The greatest deception men suffer is from their own opinions.

The greatest deception men suffer is from their own opinions. – Leonardo da Vinci

Not a picture of me, but I have a T-Shirt like it in a drawer.

What does that mean?
Let’s face it, I’m the greatest Dad in the world, right? I’ve got the T-Shirt to prove it! Isn’t that what this quote is all about? We often have opinions that are different than what is real. Both overly optimistic and overly pessimistic opinions are part of most people’s self evaluation.

We also often have opinions of things other than self which are not an accurate reflection of reality. These deceits are, as often as not, deceptions created by someone else, but we often continue believing them without thinking and challenging them.

Why is avoiding or breaking out of deception important?
At, deception is defined as “a ruse or a trick.” In this quote, we are cautioned against tricking ourselves, or allowing ourselves to be tricked by others. In either case, we are in full belief of the deception, and that is the core of the problem.

Once we buy into the ruse, we are trapped. The only way out is to question the deception. The trick then becomes knowing what to question and what to believe. If you choose incorrectly, you remain trapped in a deception or spending time questioning things that are true. The trick is figuring out what is what, and which is which.

Where can I apply this in my life?
The best way to avoid or break out of deception is to examine your life. Start with the things you are sure you know to be true. Question these things briefly, but sharply. By that I mean that you shouldn’t just do the usual quick or rhetorical questions. Choose one hard question and follow where it goes.

As an example, if you really believed you were the Best Dad on Earth, you shouldn’t use the T-Shirt your kids gave you on Father’s Day as proof. Ask a more pointed question instead. A comparison to your parents or the parents of the friends of your kids might be a start. I would use statistics, but I’m a bit of a math geek.

This ‘de-crap-ifying’ of your life may take some time and some honesty, but I have found it to be an enjoyable journey. Note I did not call it a destination, because I don’t believe you ever get there, you are always headed in that direction, but there are new deceptions lurking around every corner.

To me, there is a fine line between faith and belief. I don’t ask you to challenge your faith, but you want to challenge the things you believe in which might not be true. Does that distinction make sense to you?

The method I use is to try to be aware of anything odd in a belief. The best deceptions are based at least in part on a truth. This helps the deceit pass the initial “smell test.” The more sensitive you are, the easier it is to spot the parts that are not true.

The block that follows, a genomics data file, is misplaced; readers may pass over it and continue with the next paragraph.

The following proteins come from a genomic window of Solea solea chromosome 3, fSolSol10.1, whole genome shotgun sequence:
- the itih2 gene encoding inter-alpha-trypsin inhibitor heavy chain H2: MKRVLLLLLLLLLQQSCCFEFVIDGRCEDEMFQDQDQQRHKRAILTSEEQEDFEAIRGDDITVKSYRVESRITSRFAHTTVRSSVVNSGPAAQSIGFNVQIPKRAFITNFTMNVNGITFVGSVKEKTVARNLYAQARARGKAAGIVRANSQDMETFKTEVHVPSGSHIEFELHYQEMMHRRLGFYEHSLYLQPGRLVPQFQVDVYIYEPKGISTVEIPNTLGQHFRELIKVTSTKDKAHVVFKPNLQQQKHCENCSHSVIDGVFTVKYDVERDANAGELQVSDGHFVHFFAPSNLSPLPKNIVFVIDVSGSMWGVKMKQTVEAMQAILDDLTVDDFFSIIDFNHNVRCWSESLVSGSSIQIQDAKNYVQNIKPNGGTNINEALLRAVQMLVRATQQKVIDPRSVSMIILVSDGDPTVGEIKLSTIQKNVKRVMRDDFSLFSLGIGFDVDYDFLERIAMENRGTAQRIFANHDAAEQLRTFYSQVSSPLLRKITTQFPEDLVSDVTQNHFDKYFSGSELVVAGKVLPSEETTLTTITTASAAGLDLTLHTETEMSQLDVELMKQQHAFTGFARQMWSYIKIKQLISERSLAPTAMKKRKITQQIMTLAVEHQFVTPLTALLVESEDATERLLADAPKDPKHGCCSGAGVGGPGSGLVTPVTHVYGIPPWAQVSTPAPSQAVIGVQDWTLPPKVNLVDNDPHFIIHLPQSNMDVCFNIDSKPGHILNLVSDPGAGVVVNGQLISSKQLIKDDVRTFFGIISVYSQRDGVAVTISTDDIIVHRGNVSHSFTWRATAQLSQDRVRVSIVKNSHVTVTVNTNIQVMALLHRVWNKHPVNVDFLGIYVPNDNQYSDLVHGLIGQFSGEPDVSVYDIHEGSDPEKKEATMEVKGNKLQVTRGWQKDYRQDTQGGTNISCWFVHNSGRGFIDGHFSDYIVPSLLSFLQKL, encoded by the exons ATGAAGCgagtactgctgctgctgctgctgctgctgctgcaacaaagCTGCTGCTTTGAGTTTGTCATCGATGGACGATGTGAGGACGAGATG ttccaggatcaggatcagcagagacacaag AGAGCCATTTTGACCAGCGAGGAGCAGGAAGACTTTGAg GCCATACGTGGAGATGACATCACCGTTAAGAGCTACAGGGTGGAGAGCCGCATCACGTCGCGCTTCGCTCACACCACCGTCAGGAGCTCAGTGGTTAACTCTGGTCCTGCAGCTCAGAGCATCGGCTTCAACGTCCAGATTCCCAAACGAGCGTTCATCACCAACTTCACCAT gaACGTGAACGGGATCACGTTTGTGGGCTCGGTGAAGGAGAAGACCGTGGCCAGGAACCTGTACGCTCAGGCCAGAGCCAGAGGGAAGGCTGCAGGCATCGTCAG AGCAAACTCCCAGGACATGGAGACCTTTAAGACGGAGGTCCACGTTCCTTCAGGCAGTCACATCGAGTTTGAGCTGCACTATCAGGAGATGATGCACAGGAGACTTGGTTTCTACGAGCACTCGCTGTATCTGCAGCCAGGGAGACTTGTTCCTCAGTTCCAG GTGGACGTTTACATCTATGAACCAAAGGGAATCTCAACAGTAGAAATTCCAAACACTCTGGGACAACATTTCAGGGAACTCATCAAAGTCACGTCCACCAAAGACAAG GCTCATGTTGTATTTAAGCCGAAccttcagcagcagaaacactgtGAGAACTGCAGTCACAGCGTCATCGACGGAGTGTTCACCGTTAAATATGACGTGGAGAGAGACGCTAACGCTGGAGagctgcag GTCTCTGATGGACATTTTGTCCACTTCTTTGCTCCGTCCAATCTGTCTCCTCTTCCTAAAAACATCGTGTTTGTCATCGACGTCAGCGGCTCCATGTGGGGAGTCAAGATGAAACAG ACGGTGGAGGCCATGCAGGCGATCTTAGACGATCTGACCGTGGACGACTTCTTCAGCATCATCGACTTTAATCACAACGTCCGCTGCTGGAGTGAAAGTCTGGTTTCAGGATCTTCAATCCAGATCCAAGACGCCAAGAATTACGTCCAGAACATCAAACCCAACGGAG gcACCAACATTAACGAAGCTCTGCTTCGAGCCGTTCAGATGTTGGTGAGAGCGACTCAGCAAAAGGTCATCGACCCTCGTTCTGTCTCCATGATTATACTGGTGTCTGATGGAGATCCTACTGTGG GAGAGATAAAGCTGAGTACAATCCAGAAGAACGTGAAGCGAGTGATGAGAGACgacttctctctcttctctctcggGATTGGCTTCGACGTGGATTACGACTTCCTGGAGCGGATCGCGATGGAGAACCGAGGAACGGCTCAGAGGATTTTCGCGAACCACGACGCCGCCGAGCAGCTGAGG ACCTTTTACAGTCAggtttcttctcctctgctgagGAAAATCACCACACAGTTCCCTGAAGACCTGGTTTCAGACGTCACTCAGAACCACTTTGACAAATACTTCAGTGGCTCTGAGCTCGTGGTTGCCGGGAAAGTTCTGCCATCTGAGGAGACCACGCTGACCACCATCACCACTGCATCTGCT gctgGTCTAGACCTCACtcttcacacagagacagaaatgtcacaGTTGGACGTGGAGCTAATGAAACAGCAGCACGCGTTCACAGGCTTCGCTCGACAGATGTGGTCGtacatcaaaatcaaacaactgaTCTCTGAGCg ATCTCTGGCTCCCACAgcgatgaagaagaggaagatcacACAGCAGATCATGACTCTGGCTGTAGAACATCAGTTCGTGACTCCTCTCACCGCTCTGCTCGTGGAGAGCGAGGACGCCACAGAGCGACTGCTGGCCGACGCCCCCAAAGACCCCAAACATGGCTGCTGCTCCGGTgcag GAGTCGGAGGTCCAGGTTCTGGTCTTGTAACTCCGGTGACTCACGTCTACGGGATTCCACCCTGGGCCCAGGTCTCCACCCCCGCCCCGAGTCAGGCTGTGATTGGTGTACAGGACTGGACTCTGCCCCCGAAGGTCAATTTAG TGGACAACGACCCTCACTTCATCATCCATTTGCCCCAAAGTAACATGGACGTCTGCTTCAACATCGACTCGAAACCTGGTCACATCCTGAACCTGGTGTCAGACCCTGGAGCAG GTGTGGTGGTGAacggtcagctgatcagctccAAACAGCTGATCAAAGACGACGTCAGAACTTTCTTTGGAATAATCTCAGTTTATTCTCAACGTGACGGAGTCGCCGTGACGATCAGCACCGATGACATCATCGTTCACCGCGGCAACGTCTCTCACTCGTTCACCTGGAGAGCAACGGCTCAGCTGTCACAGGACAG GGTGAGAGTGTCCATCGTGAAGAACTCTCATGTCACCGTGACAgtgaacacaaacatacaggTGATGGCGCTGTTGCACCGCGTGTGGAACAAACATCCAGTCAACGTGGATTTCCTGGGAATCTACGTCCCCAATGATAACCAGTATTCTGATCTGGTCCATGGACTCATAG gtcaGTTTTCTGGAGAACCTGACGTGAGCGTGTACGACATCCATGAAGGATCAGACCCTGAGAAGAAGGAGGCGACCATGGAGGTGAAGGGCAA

Once you’ve peeled back the edge of the deception, it becomes easier to peel off the rest of the untruths that are the deception. This, in turn, gives you a hint about what else might be deceptions. If you have a series of related beliefs, finding one to be have an element of deception gives you a hint as to where to check next, right?

Take a moment, and some paper, and write down a couple of things that sound nice, but that don’t seem to feel quite right. These will be the things you investigate a little deeper. Have you examined your political beliefs, your economic beliefs, or your personal skill beliefs lately? These might be a starting point if you are having difficulties finding something to question.

For each of the items on your list, write down the core truth you think is at the base of the belief. This next part can be a little difficult until you get some practice: come up with a question that shakes the foundation of this truth. With the “World’s Greatest Dad,” you might ask “How many T-Shirts with that slogan on it were sold last year?” That’s a question to which you might be able to find the answer. If that number was greater than one, you might want to dig a little deeper. I hope that made sense.

Repeat the questions as necessary until you decide that the item has been determined to be solid, reduced, or completely trashed. In the case of the “World’s Greatest Dad,” you might determine that you may not be the greatest in the world, but that you are better than average, or the best dad for your family.

I’m not out here trying to destroy your world, but I do want you to introduce a little truth into your life. Living in a web of deceptions, that isn’t likely to end well, is it?

From: Twitter, @motivatquotes
confirmed at :
Photo by skpy

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